The main thrust of our business, and what I am really passionate about, is finding opportunities for development. We’re based in East London and the area has developed so fast and improved so much over the past 10 years and there are still a lot of opportunities to take advantage of the fashion for warehouse living. I’ve also recently been working on a restaurant complex in London and we had our opening night about 4 months ago.
For a project – like the restaurant – your day will really depend upon what stage a development is at. You want to minimise the time you spend with an asset that isn’t producing an income, so at the start of the process you want to find a property and see if you can get licences without having to pay financing costs. Our book is generally large enough now to finance projects without needing external or bridging finance but the costs mount quickly if you do need money.
When you’ve ticked all the boxes you get down to the fun stuff – working with architects, designers and generally making a project and your ideas come to life. You’ll spend a lot of time managing people – talking with architects, sourcing materials, managing a team of plumbers, electricians etc. It’s your money on the line and you have to make sure that everything is done well and quickly.
What do you like about the job?
I get to do what I love every day. Property has been part of my life for as long as I can remember and it is something I understand and which has been good to me. I get to work with a wide range of people and see my ideas become reality. Overall it is very fulfilling and can make you a lot of money…..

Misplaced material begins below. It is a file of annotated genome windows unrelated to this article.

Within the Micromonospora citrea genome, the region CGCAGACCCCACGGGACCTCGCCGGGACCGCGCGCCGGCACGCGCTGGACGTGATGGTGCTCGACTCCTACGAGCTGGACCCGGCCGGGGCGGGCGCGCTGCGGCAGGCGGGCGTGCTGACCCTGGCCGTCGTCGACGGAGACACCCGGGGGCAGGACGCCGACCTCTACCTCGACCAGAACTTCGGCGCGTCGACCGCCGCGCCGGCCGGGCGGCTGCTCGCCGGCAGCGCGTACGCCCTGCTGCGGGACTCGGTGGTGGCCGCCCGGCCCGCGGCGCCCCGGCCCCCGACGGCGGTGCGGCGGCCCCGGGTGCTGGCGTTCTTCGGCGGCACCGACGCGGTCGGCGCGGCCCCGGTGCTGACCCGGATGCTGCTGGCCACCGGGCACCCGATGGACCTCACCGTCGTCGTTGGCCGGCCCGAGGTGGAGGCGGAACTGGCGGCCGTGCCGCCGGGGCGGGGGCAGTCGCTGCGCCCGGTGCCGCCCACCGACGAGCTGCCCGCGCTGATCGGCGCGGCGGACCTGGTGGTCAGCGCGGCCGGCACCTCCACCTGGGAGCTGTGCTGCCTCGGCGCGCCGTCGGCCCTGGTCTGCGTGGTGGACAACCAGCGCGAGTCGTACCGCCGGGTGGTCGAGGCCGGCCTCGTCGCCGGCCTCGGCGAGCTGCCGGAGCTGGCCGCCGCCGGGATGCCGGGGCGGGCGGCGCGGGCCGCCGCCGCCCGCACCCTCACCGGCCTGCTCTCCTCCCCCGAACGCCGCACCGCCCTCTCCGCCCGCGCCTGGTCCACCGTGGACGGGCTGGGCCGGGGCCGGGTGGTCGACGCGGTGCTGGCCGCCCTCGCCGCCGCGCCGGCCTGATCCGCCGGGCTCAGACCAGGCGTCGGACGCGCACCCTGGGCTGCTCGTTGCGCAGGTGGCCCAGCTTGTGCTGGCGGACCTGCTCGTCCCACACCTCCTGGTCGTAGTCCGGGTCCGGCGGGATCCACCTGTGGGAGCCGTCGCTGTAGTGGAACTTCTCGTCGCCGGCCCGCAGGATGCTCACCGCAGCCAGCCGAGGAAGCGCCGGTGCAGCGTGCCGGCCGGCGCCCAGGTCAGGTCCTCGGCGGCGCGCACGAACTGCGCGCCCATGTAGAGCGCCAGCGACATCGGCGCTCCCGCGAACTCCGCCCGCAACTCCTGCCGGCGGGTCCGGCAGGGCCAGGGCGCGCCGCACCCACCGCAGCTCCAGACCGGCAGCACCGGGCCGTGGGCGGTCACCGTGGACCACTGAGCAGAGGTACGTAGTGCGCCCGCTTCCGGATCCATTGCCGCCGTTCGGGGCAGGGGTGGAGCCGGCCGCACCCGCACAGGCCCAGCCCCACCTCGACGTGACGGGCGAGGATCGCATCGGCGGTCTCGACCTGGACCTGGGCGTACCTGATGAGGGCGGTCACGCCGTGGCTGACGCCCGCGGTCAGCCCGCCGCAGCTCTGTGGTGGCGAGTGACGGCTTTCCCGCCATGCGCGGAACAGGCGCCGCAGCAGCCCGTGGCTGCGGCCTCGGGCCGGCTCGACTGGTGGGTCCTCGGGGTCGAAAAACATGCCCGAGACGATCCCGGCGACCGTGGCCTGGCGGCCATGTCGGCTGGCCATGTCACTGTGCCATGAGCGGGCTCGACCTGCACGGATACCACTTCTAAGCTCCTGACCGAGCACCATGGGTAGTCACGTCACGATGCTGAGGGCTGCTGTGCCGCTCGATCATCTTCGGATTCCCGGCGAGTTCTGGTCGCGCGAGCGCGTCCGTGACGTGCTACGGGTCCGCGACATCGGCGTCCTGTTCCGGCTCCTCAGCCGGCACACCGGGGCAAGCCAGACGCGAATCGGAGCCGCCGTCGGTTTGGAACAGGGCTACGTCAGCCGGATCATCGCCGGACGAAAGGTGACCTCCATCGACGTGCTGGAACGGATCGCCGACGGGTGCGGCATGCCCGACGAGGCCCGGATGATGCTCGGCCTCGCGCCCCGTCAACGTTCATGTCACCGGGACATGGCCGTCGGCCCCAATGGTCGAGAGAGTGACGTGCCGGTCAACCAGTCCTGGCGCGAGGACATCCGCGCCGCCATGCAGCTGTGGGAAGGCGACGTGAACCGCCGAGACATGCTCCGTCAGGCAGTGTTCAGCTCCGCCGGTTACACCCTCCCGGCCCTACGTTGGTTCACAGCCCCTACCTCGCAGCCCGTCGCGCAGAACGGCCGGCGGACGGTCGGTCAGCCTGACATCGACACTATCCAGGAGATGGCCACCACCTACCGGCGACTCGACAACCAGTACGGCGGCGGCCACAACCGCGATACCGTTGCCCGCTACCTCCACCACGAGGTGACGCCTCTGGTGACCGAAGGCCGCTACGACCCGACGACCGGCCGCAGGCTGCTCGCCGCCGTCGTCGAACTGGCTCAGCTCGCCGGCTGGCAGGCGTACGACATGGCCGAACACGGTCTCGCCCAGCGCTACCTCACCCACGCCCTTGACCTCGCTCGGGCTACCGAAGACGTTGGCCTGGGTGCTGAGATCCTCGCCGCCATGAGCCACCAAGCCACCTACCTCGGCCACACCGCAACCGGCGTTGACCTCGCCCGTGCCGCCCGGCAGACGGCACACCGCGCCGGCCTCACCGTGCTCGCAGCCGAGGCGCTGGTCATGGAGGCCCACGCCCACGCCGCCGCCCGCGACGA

What do you dislike about the job?
… that said it can also be a complete nightmare when things are going wrong. You might have tenants with their toilet overflowing ring you at 4a.m, or a roof collapse on a building or just find yourself frustrated by general bureaucracy. I have to say that the last year has not been easy for the property sector in general.
What advice would you give to someone thinking of doing this job?
Property development isn’t really a job as such. I don’t have a boss and am responsible for my own welfare. If I want to be lazy I can be but at the end of the day I will lose out. Not everyone is cut out to be a developer. You need to be business savvy, entrepreneurial and be able to negotiate hard. You also need to concentrate on building contacts. Having a phone bursting with people you can call for a favour and reduce your costs is so important.
What job(s) do you think you might do after this role (i.e. career progression)?
I intend to retire at the age of 40 and lie on a beach.